Do You Need Less Protein on Days That You Don’t Train

Protein, Muscles, Training and Protein Synthesis

Most bodybuilders know that on training days they need to up their protein intake to support increased recuperation and gains in lean muscle mass. The major goal of bodybuilding is to increase lean muscle mass. Requiring that muscle protein synthesis exceed protein breakdown over time.


Previous research shows that higher protein diets and resistance exercise have additive effects on lean body mass maintenance or even gain of lean body mass in caloric deficit. Higher protein diets and supplemental exercise tends to increase weight loss. But having greater effects on body composition through the preservation of lean body mass while increasing fat loss.

Protein Synthesis

how protein synthesis works
How muscles use protein to grow.

The muscle synthesis acute response from exercise is a dose response depending upon exercise intensity and work load. There is a delay in protein synthesis after exercise of about 45 minutes to an hour. Muscle protein synthesis rises sharply (2-3 fold) between 45 and 150 minutes.

The increased sensitivity of muscle protein synthesis in response to essential amino acid intake after exercise can last up to 24 hours. Some studies found resistance trained men consumed protein intakes of 1.8 to 2.7g/kg while engaged in extreme strength training programs.

Studies and Science

A new study set out to determine the protein needs of bodybuilders that had been training for three years on their “off” days. Some bodybuilders eat less protein on their “off” days, but this may be a mistake. The aforementioned study had bodybuilders tested 48 hours after their last bout of resistance exercise.

Then fed various doses of protein on their days they were resting. Shockingly, the study found that despite the bodybuilders not training, they had a high protein requirement on non-training days. Also demonstrated protein intake remains elevated at least 48 hours post workout.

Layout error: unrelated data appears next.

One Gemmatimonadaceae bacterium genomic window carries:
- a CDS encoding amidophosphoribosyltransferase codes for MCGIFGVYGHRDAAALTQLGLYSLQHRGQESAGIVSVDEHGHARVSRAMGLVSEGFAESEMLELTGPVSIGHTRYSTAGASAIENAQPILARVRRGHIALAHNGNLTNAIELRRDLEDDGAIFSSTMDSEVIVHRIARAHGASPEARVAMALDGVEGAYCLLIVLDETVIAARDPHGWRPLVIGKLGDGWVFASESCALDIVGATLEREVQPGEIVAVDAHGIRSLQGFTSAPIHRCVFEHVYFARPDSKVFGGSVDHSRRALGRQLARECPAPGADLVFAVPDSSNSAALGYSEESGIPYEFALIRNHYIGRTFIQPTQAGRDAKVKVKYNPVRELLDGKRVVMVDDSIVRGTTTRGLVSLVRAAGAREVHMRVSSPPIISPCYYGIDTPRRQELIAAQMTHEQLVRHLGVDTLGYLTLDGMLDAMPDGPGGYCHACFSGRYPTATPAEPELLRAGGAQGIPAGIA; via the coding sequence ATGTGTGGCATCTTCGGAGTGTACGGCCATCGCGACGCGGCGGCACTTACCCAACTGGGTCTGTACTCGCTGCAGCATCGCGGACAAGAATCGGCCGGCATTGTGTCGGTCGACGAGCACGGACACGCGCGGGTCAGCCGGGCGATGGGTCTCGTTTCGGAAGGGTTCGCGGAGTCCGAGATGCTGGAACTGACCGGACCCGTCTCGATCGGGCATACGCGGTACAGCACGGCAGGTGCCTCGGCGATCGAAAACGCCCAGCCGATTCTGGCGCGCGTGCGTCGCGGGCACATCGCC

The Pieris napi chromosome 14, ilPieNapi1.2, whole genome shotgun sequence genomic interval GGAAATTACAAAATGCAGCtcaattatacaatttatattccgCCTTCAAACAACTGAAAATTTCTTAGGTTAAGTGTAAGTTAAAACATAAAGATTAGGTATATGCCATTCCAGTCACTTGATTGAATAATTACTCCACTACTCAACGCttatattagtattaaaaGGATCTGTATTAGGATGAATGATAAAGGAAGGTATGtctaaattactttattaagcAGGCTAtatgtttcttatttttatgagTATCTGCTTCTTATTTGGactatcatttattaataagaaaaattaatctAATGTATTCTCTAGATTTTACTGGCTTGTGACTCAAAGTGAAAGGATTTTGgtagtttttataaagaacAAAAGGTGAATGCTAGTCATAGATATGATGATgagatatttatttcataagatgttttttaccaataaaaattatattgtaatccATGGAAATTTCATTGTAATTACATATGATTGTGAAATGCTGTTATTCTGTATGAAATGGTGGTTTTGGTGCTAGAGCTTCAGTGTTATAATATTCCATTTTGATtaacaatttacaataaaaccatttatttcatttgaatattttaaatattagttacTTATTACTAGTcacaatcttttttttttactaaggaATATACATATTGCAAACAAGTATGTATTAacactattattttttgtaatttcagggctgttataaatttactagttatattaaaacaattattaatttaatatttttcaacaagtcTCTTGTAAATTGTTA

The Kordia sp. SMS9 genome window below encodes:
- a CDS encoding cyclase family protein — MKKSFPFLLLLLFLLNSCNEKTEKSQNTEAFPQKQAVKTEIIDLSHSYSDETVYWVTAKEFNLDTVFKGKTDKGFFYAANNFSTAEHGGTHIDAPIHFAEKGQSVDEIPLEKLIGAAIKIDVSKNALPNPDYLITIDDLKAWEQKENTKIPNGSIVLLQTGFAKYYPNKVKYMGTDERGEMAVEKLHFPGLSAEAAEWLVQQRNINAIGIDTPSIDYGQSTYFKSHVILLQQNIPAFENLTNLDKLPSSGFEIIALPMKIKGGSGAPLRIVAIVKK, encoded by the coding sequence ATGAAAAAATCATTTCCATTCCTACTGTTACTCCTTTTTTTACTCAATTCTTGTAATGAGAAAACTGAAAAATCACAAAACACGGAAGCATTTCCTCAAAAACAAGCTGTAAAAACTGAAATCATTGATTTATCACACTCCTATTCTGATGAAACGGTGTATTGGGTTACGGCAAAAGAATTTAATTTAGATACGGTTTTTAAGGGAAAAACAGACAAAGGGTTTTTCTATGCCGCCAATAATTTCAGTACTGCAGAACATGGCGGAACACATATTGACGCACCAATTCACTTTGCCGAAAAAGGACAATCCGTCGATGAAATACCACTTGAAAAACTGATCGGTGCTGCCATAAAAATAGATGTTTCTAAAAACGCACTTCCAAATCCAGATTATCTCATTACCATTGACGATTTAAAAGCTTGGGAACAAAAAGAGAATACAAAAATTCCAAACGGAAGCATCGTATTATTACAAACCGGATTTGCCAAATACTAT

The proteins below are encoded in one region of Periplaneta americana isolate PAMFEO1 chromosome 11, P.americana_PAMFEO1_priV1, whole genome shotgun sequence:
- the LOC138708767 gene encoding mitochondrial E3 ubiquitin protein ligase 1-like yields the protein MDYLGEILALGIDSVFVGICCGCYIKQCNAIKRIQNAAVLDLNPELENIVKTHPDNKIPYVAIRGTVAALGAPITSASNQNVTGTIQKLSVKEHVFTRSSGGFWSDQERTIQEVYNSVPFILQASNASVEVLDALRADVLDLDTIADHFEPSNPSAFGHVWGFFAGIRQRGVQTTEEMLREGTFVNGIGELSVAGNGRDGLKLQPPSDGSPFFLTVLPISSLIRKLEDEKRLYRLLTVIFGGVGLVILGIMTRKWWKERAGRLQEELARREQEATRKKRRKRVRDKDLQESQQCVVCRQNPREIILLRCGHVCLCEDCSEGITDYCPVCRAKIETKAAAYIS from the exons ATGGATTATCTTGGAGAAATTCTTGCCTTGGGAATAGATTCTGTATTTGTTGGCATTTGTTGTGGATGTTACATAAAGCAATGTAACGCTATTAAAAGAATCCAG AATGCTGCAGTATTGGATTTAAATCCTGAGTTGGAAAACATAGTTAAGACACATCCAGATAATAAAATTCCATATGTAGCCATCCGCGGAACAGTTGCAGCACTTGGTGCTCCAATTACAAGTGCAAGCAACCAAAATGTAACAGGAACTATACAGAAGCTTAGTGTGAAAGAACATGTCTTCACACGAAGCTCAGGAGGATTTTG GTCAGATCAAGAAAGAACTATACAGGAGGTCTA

You Should Consume Protein on Training and Non Training Days

The average protein requirement found 1.7 to 2.2g/kg per day. Even though they did not train for two whole days. Meaning, even though you may not be training on a certain day, muscle recovery and building still occurs as a result of your previous workout.

Choosing The Best Protein Supplement for Protein Synthesis


Whey is one of the most popular protein products on the market. It’s a milk-based protein that’s quickly digested and easily absorbed by your body, making it the perfect choice around your workouts. Whey protein is considered a complete protein, as it contains all nine essential amino acids necessary for optimal health.

It’s particularly high in the amino acid leucine, which turns on processes in your body involved in building muscle. Owing to its high leucine content and quick digestion, whey protein increases muscle protein synthesis — the process by which your muscles grow — more than other types of protein, specifically casein and soy.

Several meta-analyses show that whey protein supplements significantly increase muscle size and strength when combined with resistance training. Whey protein also promotes feelings of fullness, which can help you lose fat by eating less throughout the day.